I propose that, when defining equality, what matters to programmers is whether two values are interchangeable. If a is really equal to b, you should be able to replace a with b anywhere in your code and nothing in your output would change at all. In other words, this statement should never be true:

(a == b) && (f(a) != f(b))

This concept is related to the FP concept of referential transparency: an expression is referentially transparent if it can be replaced with its value without changing the behavior of the program.

But shouldn’t we also expect that any value can be replaced with an equal value without changing the behavior of the program?

For an FP language to really respect the spirit of referential transparency, it should respect functional equality.

It’s Easy to Get Equality Wrong

The strict requirements of functional equality can be easily broken. In the Haskell case, this expression is true:

(a == b) && (show(a) != show(b))

Because show(a) will be “4”, and show(b) will be “4.0”. So the two values are not functionally equal.

Violating Functional Equality Creates Problems

The user of your class my assume that two objects that are equal behave in the same way and are therefore totally interchangeable, when they are in fact not.

Suppose a developer writes a program that plots data on charts, placing labels with the numeric value next to each point.

She may be encounter a situation where the same chart sometimes includes a decimal point in the labels, and sometimes doesn’t. She is perplexed when she discovers that equal inputs produce different outputs, which her intuition says should not be possible in a functional programming lgnguage. Only after spending considerable time debugging does she realize that the inputs, while passing the == test, are actually different, because one contains floats and the other contains integers. She’ll then realize that she needs to rethink her definition of “equality”.

Equality Across Types

So 2+2 == 4.0 should evaluate to false?

That would be a problem as well. It would certainly be non-intuitive for many programmers, and could easily lead to very frustrating debugging sessions.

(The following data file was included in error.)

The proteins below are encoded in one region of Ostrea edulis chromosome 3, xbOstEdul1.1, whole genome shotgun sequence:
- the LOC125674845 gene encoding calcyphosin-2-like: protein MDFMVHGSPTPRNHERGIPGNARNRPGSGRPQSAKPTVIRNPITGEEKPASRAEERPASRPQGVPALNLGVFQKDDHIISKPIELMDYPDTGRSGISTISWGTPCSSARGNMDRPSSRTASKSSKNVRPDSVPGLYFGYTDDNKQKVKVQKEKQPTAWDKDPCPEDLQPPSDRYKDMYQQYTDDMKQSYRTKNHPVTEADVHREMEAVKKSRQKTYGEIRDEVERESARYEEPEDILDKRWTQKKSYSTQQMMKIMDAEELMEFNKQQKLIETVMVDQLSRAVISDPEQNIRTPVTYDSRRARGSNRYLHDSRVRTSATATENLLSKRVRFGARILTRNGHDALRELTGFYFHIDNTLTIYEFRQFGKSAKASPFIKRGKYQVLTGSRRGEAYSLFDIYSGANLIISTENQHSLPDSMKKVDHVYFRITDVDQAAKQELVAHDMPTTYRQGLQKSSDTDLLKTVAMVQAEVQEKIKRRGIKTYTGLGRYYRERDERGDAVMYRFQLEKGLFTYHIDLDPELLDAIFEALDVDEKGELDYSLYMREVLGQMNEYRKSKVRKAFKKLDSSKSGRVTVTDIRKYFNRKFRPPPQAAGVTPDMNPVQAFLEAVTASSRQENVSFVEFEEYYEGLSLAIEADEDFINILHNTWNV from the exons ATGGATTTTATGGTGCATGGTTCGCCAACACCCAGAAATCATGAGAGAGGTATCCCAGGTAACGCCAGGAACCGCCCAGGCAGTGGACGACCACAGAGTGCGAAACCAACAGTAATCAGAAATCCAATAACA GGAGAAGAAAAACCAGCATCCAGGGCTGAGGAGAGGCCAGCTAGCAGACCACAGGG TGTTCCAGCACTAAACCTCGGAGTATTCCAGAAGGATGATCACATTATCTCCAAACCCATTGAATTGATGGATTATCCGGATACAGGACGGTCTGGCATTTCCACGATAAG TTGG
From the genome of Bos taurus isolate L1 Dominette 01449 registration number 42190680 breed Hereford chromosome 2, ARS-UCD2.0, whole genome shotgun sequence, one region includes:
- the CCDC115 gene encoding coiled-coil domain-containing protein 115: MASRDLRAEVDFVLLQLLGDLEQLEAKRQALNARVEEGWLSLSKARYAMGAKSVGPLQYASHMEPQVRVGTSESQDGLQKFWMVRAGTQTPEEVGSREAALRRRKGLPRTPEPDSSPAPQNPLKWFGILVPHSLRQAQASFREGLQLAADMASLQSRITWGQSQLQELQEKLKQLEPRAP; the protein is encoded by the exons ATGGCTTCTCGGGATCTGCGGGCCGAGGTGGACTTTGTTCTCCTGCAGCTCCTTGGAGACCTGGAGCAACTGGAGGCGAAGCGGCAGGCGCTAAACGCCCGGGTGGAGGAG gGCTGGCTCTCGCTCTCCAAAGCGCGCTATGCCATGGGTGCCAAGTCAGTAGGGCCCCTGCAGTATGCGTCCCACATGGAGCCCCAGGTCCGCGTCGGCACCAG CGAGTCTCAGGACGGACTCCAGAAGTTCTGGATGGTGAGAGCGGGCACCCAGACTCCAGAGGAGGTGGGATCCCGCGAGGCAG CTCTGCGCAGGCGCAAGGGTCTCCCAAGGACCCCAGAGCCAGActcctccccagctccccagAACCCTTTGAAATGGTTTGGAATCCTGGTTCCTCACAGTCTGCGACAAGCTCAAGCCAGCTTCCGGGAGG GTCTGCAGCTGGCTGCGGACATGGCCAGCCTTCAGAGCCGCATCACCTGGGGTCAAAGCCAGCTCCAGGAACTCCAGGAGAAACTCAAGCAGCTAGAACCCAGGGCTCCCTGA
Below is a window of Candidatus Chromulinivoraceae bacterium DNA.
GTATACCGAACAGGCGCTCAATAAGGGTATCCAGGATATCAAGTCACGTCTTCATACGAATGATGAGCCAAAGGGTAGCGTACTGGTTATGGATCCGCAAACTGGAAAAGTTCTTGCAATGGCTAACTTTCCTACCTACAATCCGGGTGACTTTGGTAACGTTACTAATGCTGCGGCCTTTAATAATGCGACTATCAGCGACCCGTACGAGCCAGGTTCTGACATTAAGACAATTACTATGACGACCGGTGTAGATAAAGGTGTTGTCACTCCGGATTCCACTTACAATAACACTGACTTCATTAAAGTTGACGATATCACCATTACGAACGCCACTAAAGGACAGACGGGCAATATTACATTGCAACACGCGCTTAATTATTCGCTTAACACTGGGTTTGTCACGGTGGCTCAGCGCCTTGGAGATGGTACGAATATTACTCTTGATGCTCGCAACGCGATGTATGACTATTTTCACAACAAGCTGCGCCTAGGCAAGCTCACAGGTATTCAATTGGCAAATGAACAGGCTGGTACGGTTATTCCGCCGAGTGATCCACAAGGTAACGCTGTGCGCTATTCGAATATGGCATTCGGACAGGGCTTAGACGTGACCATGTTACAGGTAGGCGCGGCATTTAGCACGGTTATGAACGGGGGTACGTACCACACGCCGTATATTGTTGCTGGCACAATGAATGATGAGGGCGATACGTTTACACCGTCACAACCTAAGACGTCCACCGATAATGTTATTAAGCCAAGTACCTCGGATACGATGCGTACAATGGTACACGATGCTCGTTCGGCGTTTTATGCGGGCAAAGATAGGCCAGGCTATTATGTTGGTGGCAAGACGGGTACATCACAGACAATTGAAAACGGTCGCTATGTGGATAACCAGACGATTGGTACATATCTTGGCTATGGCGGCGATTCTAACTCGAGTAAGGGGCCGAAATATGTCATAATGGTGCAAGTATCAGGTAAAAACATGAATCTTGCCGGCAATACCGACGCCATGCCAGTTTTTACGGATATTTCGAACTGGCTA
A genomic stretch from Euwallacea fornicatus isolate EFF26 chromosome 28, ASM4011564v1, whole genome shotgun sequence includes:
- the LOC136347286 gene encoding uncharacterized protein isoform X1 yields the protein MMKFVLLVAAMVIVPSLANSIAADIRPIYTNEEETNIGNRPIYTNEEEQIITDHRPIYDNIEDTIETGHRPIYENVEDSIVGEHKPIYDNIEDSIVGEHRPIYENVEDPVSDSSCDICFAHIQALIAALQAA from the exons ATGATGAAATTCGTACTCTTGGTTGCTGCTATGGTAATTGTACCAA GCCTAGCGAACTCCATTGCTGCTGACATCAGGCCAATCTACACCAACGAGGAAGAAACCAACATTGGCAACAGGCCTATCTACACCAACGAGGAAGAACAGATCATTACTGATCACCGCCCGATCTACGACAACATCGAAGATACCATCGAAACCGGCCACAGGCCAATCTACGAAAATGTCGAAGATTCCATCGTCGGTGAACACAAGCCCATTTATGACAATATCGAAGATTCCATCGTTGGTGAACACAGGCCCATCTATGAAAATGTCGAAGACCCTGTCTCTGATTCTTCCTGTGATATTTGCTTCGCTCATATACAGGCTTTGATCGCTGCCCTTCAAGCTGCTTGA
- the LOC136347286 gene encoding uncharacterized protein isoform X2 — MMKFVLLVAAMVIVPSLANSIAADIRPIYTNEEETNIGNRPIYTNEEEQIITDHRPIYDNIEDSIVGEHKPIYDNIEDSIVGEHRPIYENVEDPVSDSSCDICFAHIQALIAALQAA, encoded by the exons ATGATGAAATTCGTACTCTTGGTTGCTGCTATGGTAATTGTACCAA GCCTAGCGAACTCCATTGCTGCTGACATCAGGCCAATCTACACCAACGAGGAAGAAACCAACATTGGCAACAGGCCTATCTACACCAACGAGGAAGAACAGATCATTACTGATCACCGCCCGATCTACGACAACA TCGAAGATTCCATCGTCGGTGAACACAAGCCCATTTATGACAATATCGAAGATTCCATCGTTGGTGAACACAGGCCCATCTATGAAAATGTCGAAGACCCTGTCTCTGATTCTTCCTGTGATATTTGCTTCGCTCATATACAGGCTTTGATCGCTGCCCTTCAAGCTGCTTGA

But I would say that, if you want a language where ints and floats act differently, then they should not even be comparable. The programmer should be required to explicitly convert them into a common type before comparing. The expression 2+2 == 4.0 should produce a compile-time error. You should be required to write something like (float) 2+2 == 4.0, making it very clear what you mean by “equal”.

I would also argue that different types for ints and floats may not be necessary in modern languages — and indeed most dynamic languages these days make no distinction.

Summary

The functional equality principle allows a and b to pass the equality test only if it is never true that f(a) != f(b) for any f.

With a language that enforces functional equality, programmers will still sometimes fail to really think through what they mean by “equality”, and be surprised when two values they expect to be equal are not. But I think this is okay — it will force programers to more concretely understand and define what exactly they mean by equality, and to write more clear and correct code.

Posted in Programming Language Design Tagged with: , ,

functional purity
July 3rd, 2013 by john.warden@gmail.com

In this post, I’ll try to classify the goals of functional purity for the benefit of those who already believe in it, hopefully providing a useful structure for conversations around language design and best practices.

Many coders feel the critical importance of pure functions to the very marrow of our bones. And yet we struggle when trying to construct arguments to convince the “non-believers”. Converts to functional purity tend to come to it through their own experience, not through logic. It is a belief akin to a religious value, or probably more so to a moral value. It is arrived at not so much through a reproducible process of deduction, but through the aggregate subconscious processing of countless experiences (largely debugging sessions) that emerge in an intuitive knowing that is as certain as a logical proof.

We may offer examples where values being modified when the programmer doesn’t expect it will cause bugs and make someone’s life harder. Or we speak in abstractions, about complexity and the the ability to reason about our programs. We might even point to studies. But many coders are so used to mutability and side-effects that complaining about them is like complaining about gravity.